Holden is gone, much to the indifference of General Motors, who only kept it around because it was paid for by government handouts.
Being a Yank mob, primarily responsible for such beaut gas-guzzlers as the Buick, Cadillac and Chevrolet, their management was never likely to be bothered by any social impact closing Holden might have. After all, they are quartered in the post-apocalyptic city of Detroit. And this is business.
What’s more, they must’ve been puzzled over Aussie pride in this Australian motoring icon. Being into low margins and high turnover, it probably seemed unreal that Australians could get hung up on such a local brand, and not want to buy their own American monsters.
But that’s how it’s been for a long time, until about 2018, when for the first time rival Ford outsold the American-owned Aussie brand. The correlation between marketing size and immigration figures might offer reasons behind this since after all, we are a diminishing race within our own borders.
Still, by then Holden was importing a Commodore model as the manufacture of Holden had ceased in Australia. And that was more than sad, as the brand was part of our national DNA.
Over the years, the rivalry between fans of Ford Falcon and the Holden Commodore created a subculture equivalent to football fans flying their rival colours. Yes, this was the battle of the donks and it was waged on the speed track and touring circuits and generated more Aussie icons than a jumbo packet of Freddo Frogs.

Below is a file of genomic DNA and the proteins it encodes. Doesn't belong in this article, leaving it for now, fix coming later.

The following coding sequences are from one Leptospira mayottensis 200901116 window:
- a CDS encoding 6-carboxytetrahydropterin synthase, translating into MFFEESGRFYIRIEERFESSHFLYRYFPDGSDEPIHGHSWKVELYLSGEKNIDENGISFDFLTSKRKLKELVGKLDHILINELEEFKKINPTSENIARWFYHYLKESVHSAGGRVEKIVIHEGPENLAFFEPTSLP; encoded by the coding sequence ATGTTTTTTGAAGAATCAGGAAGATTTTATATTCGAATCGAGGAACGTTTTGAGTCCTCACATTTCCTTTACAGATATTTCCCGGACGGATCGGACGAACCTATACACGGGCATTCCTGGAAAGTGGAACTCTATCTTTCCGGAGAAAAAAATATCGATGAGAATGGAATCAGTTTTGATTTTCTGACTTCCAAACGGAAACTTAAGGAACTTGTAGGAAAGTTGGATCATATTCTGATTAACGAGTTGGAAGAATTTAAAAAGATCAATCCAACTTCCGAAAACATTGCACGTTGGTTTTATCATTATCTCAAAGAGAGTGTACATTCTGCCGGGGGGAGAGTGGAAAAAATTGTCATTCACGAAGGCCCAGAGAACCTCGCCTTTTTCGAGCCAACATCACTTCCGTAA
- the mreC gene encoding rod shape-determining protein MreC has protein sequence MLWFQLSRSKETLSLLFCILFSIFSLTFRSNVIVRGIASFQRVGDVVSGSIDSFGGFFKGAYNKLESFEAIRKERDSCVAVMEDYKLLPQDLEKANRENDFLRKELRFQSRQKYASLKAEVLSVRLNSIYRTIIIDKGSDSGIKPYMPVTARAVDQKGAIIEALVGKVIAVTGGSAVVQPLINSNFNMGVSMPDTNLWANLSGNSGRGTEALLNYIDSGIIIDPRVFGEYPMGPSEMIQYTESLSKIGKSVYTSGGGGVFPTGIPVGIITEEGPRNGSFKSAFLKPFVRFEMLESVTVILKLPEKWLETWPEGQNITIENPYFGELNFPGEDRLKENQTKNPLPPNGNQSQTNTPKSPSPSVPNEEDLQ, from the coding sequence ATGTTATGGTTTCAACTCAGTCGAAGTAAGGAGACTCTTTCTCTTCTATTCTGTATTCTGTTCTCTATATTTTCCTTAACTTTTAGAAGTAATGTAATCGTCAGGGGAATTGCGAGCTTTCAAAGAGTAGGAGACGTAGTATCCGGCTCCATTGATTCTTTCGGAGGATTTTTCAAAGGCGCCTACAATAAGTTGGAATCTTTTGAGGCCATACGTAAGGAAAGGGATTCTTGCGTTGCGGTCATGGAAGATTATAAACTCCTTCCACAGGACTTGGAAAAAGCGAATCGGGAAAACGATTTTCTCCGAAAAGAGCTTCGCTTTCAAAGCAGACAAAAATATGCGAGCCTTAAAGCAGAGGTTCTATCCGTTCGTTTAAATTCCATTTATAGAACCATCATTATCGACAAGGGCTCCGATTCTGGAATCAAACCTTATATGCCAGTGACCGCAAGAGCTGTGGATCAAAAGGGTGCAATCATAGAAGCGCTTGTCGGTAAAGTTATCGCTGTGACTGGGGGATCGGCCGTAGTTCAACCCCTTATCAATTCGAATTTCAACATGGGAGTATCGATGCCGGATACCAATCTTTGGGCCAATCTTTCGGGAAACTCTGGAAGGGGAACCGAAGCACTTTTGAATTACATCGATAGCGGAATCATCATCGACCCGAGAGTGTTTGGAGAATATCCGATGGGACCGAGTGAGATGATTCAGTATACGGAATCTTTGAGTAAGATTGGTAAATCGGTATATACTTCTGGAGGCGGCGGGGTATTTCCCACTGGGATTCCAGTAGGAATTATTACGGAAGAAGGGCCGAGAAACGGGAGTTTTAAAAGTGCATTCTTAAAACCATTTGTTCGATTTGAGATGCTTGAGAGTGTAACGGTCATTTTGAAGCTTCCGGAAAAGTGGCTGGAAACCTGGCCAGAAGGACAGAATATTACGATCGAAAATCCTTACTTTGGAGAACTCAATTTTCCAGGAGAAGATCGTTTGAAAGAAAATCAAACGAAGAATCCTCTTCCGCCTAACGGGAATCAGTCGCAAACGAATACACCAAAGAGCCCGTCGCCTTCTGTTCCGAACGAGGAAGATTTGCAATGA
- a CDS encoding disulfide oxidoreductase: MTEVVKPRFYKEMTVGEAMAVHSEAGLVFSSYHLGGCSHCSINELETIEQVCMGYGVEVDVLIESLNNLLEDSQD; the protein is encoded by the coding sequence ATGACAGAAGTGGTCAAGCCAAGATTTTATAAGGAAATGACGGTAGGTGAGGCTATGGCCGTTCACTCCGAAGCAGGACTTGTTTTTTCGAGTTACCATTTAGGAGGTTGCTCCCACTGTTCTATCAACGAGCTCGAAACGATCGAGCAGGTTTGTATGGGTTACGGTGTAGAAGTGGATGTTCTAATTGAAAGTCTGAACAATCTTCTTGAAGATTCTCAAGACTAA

Names like Bob Jane, Peter Brock, Allan Moffat (Canadian), Craig Lowndes and a whole bunch of others mixed and matched brands and generally drove for one or the other, however, Peter Brock was a well-known Holden dealer back in the day.
Having said, Holden has such a connection to Australian identity, having been established as a saddlery in South Australia in 1856 by its namesake James Alexander Holden, that we can blow raspberries at the Ford drivers since it’s not an Aussie car and they’re traitors. It just might’ve been possible that one day Holden might’ve been Ferrari at Le Mans.
It’s a pity that the iconic V8 Interceptor Mad Max drives in the first two movies is a Ford and not a Holden but that shows what kind of un-Australian dicks they are in the movie business.
None of this fanfare, it seems, was enough to keep the car alive. Holden, along with just about every iconic brand ever made here, has gone to the Aussie manufacturing hereafter leaving as us little more than a service economy flogging our national assets and useless degrees to overseas cheats who only want to study so they can move here and take over our country.
The business writers in the mainstream media, indentured as they are to their conservative masters, are now blaming the rigidity of unions for the brand’s demise. Others are writing that Scott Morrison sold us out by taking money that should’ve gone to keep Holden on life support and giving it over to French conmen for dodgy submarine building contracts.
The reality is that the writing is on the wall, not just for a brand of a motor vehicle, but for ourselves. We as Australians are a brand that is currently being replaced by offshore manufacturing in the form of Chinese, Arab, African and Indian immigrants who breed like termites.
Given that Australia is now little more than a bargain-basement warehouse with everything including the floor up for sale, it’s time to wake up. It’s time to realise that we don’t need foreign rubbish here because we’re quite capable of manufacturing own. Erm, not rubbish, but quality products. It’s a skill that we cannot allow to be lost so that we’re forever dependent on international markets.
We look forward to the next iconic Aussie brand, and we hope that true Australians will do all they can to support it.